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Consider $G=F \rtimes T$, where $F=\mathbb{Z}_3 \times \mathbb{Z}_3$ and $T=\mathbb{Z}_5$. Let $\phi : \mathbb{Z}_5 \rightarrow Aut(\mathbb{Z}_3 \times \mathbb{Z}_3)$.

It is said that any group is the quotient of a free group? How can I represent the above group $G$ as a quotient of a free group? Do I have to specify $\phi$?

If I know $\phi$ can some one explain what steps I should follow to represent it as a quotient of a free group?

An answer to an example of $\phi$ is also Ok.

Many thanks in advance.

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    $\begingroup$ You speak about $G$ but you didn't specify $\phi$, which determines the semidirect product. $\endgroup$
    – J. De Ro
    May 30, 2020 at 11:38
  • $\begingroup$ Yes, @ε-δ can you suggest an example for $\phi$ and explain answer to that? I have been studying about the semidirect product only for a very short period of time and that I have studied from a visual group theory book. $\endgroup$
    – Bob Traver
    May 30, 2020 at 15:46
  • $\begingroup$ There we can arrange the vertices of a Cayley graph such that the vertices corresponding to the normal subgroup and its cosets can be arranged such that copies of the subgraph including the vertices of the normal subgroup can be arranged along a $5$-cycle. But this visual idea is not relevant to the above question anyway.. $\endgroup$
    – Bob Traver
    May 30, 2020 at 15:46

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You have to specify $\phi$ when there are different groups that are not isomorphic between them.
In this case $Aut(\mathbb{Z}_3 \times \mathbb{Z}_3) \cong GL(2,3)$ but the order of $GL(2,3)$ is $(3^2-1)(3^2-3)=48$ so the only $\phi$ is the trivial one.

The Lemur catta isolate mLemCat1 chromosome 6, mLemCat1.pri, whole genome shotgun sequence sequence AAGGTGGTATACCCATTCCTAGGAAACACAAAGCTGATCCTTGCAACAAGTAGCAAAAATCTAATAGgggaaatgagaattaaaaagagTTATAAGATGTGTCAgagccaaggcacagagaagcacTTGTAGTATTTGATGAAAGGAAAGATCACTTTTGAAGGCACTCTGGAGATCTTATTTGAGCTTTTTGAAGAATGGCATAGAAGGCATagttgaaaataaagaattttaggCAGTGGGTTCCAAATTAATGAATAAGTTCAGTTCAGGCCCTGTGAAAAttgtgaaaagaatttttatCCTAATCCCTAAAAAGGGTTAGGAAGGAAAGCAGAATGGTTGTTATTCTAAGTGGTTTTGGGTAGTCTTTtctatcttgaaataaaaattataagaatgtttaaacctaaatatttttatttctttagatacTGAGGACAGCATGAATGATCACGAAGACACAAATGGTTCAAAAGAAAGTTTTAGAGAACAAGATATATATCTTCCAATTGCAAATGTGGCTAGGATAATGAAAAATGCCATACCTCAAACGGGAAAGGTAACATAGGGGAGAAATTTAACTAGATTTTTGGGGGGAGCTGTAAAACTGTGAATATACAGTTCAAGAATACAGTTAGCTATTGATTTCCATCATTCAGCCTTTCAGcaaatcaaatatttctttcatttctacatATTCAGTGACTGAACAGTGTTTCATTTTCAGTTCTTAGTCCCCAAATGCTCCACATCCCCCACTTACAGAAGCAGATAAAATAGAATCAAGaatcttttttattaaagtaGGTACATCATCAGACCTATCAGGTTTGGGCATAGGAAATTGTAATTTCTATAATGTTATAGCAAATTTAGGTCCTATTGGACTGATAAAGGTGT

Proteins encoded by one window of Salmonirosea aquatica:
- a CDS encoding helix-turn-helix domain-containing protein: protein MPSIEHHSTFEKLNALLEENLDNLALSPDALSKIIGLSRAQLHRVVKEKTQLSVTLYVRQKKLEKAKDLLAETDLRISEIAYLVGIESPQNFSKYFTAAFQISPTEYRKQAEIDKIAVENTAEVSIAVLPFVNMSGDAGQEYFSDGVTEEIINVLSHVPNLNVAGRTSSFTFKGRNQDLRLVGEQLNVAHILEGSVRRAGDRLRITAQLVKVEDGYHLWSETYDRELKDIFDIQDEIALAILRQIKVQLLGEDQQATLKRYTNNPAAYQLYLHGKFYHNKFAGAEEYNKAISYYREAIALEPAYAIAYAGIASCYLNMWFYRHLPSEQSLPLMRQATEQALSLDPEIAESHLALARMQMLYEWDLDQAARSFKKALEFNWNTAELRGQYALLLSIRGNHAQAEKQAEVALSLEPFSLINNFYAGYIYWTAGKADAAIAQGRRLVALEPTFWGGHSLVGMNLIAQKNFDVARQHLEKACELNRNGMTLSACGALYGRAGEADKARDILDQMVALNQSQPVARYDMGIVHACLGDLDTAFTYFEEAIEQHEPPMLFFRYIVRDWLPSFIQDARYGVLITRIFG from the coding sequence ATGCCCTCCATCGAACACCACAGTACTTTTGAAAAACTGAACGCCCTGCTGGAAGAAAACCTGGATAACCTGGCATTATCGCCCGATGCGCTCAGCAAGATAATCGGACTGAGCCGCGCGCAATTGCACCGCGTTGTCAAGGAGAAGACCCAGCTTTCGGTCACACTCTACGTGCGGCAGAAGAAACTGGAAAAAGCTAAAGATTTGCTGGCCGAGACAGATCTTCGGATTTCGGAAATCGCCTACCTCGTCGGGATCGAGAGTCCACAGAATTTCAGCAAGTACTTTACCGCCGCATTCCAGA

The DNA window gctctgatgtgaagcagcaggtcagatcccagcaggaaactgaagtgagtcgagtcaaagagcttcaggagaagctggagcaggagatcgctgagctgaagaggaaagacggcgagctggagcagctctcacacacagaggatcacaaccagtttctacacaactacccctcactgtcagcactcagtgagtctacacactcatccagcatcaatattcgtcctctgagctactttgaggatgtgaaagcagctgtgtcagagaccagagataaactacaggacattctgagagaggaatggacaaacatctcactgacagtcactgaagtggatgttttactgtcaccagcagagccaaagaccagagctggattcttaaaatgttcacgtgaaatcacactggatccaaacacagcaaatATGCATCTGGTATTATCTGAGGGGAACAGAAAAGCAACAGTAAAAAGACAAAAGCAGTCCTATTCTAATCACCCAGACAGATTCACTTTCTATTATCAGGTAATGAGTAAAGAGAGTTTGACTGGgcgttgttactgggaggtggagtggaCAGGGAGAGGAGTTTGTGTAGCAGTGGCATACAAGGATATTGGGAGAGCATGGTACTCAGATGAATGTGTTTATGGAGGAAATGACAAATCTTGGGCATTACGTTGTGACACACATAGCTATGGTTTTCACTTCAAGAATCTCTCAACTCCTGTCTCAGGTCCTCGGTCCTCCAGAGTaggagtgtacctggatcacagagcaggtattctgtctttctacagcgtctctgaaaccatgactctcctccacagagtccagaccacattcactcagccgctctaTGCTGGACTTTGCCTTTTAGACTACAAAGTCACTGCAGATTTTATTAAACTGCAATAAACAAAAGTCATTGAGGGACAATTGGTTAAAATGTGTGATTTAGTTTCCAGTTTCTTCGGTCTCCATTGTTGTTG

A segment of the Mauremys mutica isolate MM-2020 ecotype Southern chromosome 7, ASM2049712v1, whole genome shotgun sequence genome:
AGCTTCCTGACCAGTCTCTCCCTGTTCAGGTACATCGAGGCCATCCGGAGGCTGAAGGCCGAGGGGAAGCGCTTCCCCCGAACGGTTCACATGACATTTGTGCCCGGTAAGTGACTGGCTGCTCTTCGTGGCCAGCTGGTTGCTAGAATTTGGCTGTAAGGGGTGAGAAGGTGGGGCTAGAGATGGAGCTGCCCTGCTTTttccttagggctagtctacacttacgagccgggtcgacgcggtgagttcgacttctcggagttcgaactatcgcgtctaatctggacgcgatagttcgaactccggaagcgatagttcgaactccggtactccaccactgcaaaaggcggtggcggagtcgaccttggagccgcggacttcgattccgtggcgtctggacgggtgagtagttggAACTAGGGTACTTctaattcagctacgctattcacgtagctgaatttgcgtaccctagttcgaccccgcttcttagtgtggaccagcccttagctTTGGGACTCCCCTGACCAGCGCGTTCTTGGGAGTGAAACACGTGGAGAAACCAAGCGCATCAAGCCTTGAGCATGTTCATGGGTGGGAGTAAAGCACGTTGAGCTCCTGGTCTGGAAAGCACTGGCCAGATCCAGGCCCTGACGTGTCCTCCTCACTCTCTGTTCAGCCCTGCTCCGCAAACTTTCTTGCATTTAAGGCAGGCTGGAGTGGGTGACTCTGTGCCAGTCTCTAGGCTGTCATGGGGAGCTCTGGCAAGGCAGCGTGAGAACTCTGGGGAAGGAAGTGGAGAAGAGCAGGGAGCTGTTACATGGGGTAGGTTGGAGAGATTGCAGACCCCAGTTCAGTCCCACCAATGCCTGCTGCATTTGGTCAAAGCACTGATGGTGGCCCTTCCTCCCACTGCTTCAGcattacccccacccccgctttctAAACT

You can always represent a finite group as a quotient of a free group; you have to work with the generators of the group.
In this case your group is isomorphic to $\mathbb{Z}_5 \times \mathbb{Z}_3 \times \mathbb{Z}_3$ so there are $3$ generators, namely $a$,$b$,$c$.
Since the group is abelian, the subgroup of $F_3$ you quotient for containes the derived group of F, so it containes $\{ [a,b] ; [a,c] ; [b,c] \}$.
Morover we have to impose the condition about the order of the generators, so the subgroup have to contain $a^5$ , $b^3$ and $c^3$.
So, you can represent this group as $$ \frac{F_3}{\langle a^5,b^3,c^3,a^{-1}b^{-1}ab,a^{-1}c^{-1}ac,b^{-1}c^{-1}bc \rangle }$$

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  • $\begingroup$ Thank you very much @NotPhiQuadro can you please kindly write an example for a case where $F$ and $T$ are interchanged? i.e. $T=\mathbb{Z}_3 \times \mathbb{Z}_3$ and $F=\mathbb{Z}_5$. Because the above is trivial case, but I would like to try to semidirect product? $\endgroup$
    – Bob Traver
    May 31, 2020 at 20:13
  • $\begingroup$ Can you please mention a specific $\phi$ in your example and show how to get the free group? Many many thanks in advance. $\endgroup$
    – Bob Traver
    May 31, 2020 at 20:14
  • $\begingroup$ If you switch $T$ and $F$ the problem is excatly the same because the order of $Aut(\mathbb{Z}_5)$ is $4$ and the only function $\phi$ from $T$ to $Aut(\mathbb{Z}_5)$ is the trivial one, so, also in this case, the only semidirect product you can choose is the direct product. $\endgroup$
    – Sant97
    May 31, 2020 at 21:51
  • $\begingroup$ You can try different groups, but generally is a non trivial task finding the representation of this groups if you don't know more things about them $\endgroup$
    – Sant97
    May 31, 2020 at 21:52

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